Opinion

Join my petition against online petitions

paul merrill headshotNo stranger to an angry mob, Paul Merrill leaps to the defence of magazines as online petitions attempt to bring them down.

Magazines are under attack. First Zoo was forced into a grovelling apology for running a competition to find the ‘Hottest asylum seeker’ and then Cleo was pilloried for retouching models. In both cases, the weapon of choice was the online petition.

Unlike petitions where you’re stopped in the street, these simply need the click of a button and hey presto, it’s sent off to those concerned. They spread like wild fire through social media and are latched onto by newspapers as evidence of public opinion. Just look at the one targeting the advertisers on Alan Jones’s show running into the tens or hundreds of thousands. Overwhelming public opinion? Well, maybe, but still some way short of his breakfast audience who are probably wondering what the fuss is all about.

In the case of the one aimed at Zoo (for a competition I’d already run two years earlier that obviously went under the radar), I wonder how many of the signatories would have been as committed if they’d known it was organised by a fundamentalist Christian whose organisation believes the Bible is the absolute word of God. Last time I looked, the Bible wasn’t particularly liberal in its views on abortion, slavery, rape, homosexuality and women’s rights. Out of Zoo and the Old Testament, I know which I find the most offensive.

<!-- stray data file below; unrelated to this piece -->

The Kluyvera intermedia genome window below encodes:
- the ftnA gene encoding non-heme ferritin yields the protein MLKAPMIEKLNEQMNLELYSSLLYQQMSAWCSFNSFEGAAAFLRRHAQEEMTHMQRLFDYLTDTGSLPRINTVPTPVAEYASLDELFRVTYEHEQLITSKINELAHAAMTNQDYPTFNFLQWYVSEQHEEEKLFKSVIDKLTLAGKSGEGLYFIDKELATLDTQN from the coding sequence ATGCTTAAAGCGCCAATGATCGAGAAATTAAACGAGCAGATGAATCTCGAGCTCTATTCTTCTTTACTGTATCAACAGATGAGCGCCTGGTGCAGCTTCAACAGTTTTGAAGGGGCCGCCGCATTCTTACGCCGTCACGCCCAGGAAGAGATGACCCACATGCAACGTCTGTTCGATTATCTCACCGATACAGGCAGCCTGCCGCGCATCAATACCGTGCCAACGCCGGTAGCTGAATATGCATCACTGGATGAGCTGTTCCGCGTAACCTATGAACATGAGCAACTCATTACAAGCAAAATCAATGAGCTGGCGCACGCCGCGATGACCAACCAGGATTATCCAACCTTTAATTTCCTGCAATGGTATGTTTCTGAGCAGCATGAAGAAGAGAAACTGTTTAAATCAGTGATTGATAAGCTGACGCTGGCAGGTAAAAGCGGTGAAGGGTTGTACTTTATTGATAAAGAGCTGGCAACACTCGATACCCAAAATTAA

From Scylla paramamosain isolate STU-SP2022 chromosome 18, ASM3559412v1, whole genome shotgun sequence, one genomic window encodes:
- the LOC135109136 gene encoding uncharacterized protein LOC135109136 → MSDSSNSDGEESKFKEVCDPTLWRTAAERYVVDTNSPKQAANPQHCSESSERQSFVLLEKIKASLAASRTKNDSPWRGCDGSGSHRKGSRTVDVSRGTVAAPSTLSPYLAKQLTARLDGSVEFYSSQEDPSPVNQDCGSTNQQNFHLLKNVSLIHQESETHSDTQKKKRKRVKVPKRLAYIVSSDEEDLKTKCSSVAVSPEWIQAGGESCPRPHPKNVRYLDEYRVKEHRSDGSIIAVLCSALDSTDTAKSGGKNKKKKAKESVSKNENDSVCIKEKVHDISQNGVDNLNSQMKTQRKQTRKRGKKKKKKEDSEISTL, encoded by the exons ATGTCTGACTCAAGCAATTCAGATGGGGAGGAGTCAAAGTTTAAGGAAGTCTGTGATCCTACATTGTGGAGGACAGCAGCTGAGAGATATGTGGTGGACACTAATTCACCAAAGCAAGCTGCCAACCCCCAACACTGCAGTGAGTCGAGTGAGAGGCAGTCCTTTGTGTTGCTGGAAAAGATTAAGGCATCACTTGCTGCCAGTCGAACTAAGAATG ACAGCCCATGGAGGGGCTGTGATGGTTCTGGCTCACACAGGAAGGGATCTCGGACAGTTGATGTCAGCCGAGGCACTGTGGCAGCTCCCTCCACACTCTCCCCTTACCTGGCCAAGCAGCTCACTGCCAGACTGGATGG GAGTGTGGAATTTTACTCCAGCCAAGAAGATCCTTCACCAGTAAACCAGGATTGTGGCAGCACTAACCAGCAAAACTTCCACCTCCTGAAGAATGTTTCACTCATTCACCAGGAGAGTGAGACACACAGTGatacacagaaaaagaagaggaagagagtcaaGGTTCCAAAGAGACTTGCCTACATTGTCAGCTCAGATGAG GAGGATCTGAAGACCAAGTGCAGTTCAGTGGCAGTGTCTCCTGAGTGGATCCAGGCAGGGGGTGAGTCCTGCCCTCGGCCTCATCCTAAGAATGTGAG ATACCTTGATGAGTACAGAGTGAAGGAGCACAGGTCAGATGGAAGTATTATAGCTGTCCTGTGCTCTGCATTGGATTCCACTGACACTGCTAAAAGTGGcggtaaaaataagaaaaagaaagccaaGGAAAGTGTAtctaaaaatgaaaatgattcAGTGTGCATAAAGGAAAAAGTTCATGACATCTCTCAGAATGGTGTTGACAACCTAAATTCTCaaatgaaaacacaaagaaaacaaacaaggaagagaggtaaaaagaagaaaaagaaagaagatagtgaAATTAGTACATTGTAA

And what of Cleo? Well, this campaign was started by a well-meaning Melbournite called Jessica Barlow who says she plans to start her own magazine using only non-retouched girls. Well, good luck with that. Does she think that major retailers and advertisers don’t airbrush? That Miranda Kerr looks like that in the morning? Ironically, Jessica wrote a piece for mamamia.com.au which appeared next to a soft-focus, obviously-airbrushed photo of teen idol and ‘role model’, Taylor Swift.

Yes, young girls are bombarded with unrealistic images, and I’m sure it has an effect, but let’s not single out magazines for criticism. They are a business and need to sell copies, and this is how they do it. Don’t like it? Fine, don’t buy them. Television and film aren’t exactly overrun by ‘realistic’ looking people either. Maybe that explains why Jones and Kyle Sandilands stick to radio.

When I edited a women’s mag in the UK, I experimented with untouched ‘real women’ on the cover, and sales bombed. Like it or hate it, retouch exists for a reason.

Meanwhile go to change.org and sign my petition against online petitions. So far I’m the only signatory: http://goo.gl/87J0E

Paul Merrill was founding editor of Zoo Weekly and editor-in-chief of a number of ACP titles.

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